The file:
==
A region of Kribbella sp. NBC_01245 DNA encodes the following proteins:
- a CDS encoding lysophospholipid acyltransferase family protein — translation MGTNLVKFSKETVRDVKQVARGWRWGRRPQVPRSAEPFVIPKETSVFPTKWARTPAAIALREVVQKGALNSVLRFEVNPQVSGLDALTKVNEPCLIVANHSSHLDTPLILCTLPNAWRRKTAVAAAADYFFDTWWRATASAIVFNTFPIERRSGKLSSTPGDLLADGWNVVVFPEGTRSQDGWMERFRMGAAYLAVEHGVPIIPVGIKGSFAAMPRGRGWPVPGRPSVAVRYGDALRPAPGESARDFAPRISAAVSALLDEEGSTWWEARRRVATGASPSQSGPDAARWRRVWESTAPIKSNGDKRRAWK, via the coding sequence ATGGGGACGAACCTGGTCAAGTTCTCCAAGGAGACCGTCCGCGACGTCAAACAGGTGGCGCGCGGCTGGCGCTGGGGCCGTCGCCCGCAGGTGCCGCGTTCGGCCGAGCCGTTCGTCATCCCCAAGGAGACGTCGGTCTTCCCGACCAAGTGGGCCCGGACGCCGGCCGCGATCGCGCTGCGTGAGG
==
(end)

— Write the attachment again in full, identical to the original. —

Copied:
A region of Kribbella sp. NBC_01245 DNA encodes the following proteins:
- a CDS encoding lysophospholipid acyltransferase family protein — translation MGTNLVKFSKETVRDVKQVARGWRWGRRPQVPRSAEPFVIPKETSVFPTKWARTPAAIALREVVQKGALNSVLRFEVNPQVSGLDALTKVNEPCLIVANHSSHLDTPLILCTLPNAWRRKTAVAAAADYFFDTWWRATASAIVFNTFPIERRSGKLSSTPGDLLADGWNVVVFPEGTRSQDGWMERFRMGAAYLAVEHGVPIIPVGIKGSFAAMPRGRGWPVPGRPSVAVRYGDALRPAPGESARDFAPRISAAVSALLDEEGSTWWEARRRVATGASPSQSGPDAARWRRVWESTAPIKSNGDKRRAWK, via the coding sequence ATGGGGACGAACCTGGTCAAGTTCTCCAAGGAGACCGTCCGCGACGTCAAACAGGTGGCGCGCGGCTGGCGCTGGGGCCGTCGCCCGCAGGTGCCGCGTTCGGCCGAGCCGTTCGTCATCCCCAAGGAGACGTCGGTCTTCCCGACCAAGTGGGCCCGGACGCCGGCCGCGATCGCGCTGCGTGAGG